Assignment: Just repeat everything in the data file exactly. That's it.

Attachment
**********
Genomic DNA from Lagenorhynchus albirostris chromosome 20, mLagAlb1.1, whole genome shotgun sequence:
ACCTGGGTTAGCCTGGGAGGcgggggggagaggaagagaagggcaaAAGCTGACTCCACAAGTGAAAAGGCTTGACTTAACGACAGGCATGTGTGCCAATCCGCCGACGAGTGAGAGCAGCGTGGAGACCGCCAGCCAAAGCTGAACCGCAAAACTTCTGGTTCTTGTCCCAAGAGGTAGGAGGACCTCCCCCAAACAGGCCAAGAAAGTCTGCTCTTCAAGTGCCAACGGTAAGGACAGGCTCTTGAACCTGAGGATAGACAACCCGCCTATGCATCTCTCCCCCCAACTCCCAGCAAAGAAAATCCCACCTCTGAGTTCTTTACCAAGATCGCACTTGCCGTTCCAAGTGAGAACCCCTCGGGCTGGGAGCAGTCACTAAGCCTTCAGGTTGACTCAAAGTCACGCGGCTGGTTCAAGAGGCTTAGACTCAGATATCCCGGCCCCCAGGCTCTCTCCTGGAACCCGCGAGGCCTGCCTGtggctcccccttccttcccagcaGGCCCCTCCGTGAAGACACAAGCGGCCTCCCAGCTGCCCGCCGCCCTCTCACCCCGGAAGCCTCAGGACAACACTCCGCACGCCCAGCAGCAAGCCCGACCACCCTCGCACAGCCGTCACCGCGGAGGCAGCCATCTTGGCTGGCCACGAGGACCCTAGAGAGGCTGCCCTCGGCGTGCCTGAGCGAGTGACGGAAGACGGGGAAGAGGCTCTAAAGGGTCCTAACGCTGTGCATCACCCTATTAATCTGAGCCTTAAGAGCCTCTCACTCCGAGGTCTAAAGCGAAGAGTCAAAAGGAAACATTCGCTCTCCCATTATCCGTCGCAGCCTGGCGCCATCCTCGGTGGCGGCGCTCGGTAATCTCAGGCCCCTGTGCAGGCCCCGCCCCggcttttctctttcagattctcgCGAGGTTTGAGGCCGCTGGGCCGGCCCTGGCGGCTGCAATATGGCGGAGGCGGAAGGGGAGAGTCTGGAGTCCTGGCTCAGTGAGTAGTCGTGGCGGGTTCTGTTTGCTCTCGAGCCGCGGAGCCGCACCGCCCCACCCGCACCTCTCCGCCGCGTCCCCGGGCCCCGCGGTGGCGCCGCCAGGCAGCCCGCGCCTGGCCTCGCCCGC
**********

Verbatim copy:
Genomic DNA from Lagenorhynchus albirostris chromosome 20, mLagAlb1.1, whole genome shotgun sequence:
ACCTGGGTTAGCCTGGGAGGcgggggggagaggaagagaagggcaaAAGCTGACTCCACAAGTGAAAAGGCTTGACTTAACGACAGGCATGTGTGCCAATCCGCCGACGAGTGAGAGCAGCGTGGAGACCGCCAGCCAAAGCTGAACCGCAAAACTTCTGGTTCTTGTCCCAAGAGGTAGGAGGACCTCCCCCAAACAGGCCAAGAAAGTCTGCTCTTCAAGTGCCAACGGTAAGGACAGGCTCTTGAACCTGAGGATAGACAACCCGCCTATGCATCTCTCCCCCCAACTCCCAGCAAAGAAAATCCCACCTCTGAGTTCTTTACCAAGATCGCACTTGCCGTTCCAAGTGAGAACCCCTCGGGCTGGGAGCAGTCACTAAGCCTTCAGGTTGACTCAAAGTCACGCGGCTGGTTCAAGAGGCTTAGACTCAGATATCCCGGCCCCCAGGCTCTCTCCTGGAACCCGCGAGGCCTGCCTGtggctcccccttccttcccagcaGGCCCCTCCGTGAAGACACAAGCGGCCTCCCAGCTGCCCGCCGCCCTCTCACCCCGGAAGCCTCAGGACAACACTCCGCACGCCCAGCAGCAAGCCCGACCACCCTCGCACAGCCGTCACCGCGGAGGCAGCCATCTTGGCTGGCCACGAGGACCCTAGAGAGGCTGCCCTCGGCGTGCCTGAGCGAGTGACGGAAGACGGGGAAGAGGCTCTAAAGGGTCCTAACGCTGTGCATCACCCTATTAATCTGAGCCTTAAGAGCCTCTCACTCCGAGGTCTAAAGCGAAGAGTCAAAAGGAAACATTCGCTCTCCCATTATCCGTCGCAGCCTGGCGCCATCCTCGGTGGCGGCGCTCGGTAATCTCAGGCCCCTGTGCAGGCCCCGCCCCggcttttctctttcagattctcgCGAGGTTTGAGGCCGCTGGGCCGGCCCTGGCGGCTGCAATATGGCGGAGGCGGAAGGGGAGAGTCTGGAGTCCTGGCTCAGTGAGTAGTCGTGGCGGGTTCTGTTTGCTCTCGAGCCGCGGAGCCGCACCGCCCCACCCGCACCTCTCCGCCGCGTCCCCGGGCCCCGCGGTGGCGCCGCCAGGCAGCCCGCGCCTGGCCTCGCCCGC